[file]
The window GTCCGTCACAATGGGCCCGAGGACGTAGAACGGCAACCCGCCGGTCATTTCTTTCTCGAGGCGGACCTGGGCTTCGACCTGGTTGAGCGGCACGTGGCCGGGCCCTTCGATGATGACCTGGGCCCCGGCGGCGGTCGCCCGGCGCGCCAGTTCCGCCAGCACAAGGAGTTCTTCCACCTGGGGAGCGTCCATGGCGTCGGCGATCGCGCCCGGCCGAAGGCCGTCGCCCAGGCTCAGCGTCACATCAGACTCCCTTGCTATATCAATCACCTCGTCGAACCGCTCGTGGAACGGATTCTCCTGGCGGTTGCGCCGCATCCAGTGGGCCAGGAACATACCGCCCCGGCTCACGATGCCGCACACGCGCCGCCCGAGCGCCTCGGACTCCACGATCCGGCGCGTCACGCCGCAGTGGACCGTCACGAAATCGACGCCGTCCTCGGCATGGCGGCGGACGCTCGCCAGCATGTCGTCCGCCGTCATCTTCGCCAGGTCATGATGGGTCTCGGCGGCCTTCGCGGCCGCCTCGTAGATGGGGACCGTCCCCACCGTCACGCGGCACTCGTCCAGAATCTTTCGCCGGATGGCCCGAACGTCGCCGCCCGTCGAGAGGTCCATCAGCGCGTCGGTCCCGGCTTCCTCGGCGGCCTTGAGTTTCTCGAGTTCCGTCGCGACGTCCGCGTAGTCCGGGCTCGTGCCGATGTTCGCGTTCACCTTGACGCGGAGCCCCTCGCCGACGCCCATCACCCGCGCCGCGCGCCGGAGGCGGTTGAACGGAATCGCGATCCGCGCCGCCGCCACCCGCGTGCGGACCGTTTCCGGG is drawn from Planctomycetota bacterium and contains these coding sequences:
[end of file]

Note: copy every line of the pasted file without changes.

The window GTCCGTCACAATGGGCCCGAGGACGTAGAACGGCAACCCGCCGGTCATTTCTTTCTCGAGGCGGACCTGGGCTTCGACCTGGTTGAGCGGCACGTGGCCGGGCCCTTCGATGATGACCTGGGCCCCGGCGGCGGTCGCCCGGCGCGCCAGTTCCGCCAGCACAAGGAGTTCTTCCACCTGGGGAGCGTCCATGGCGTCGGCGATCGCGCCCGGCCGAAGGCCGTCGCCCAGGCTCAGCGTCACATCAGACTCCCTTGCTATATCAATCACCTCGTCGAACCGCTCGTGGAACGGATTCTCCTGGCGGTTGCGCCGCATCCAGTGGGCCAGGAACATACCGCCCCGGCTCACGATGCCGCACACGCGCCGCCCGAGCGCCTCGGACTCCACGATCCGGCGCGTCACGCCGCAGTGGACCGTCACGAAATCGACGCCGTCCTCGGCATGGCGGCGGACGCTCGCCAGCATGTCGTCCGCCGTCATCTTCGCCAGGTCATGATGGGTCTCGGCGGCCTTCGCGGCCGCCTCGTAGATGGGGACCGTCCCCACCGTCACGCGGCACTCGTCCAGAATCTTTCGCCGGATGGCCCGAACGTCGCCGCCCGTCGAGAGGTCCATCAGCGCGTCGGTCCCGGCTTCCTCGGCGGCCTTGAGTTTCTCGAGTTCCGTCGCGACGTCCGCGTAGTCCGGGCTCGTGCCGATGTTCGCGTTCACCTTGACGCGGAGCCCCTCGCCGACGCCCATCACCCGCGCCGCGCGCCGGAGGCGGTTGAACGGAATCGCGATCCGCGCCGCCGCCACCCGCGTGCGGACCGTTTCCGGG is drawn from Planctomycetota bacterium and contains these coding sequences: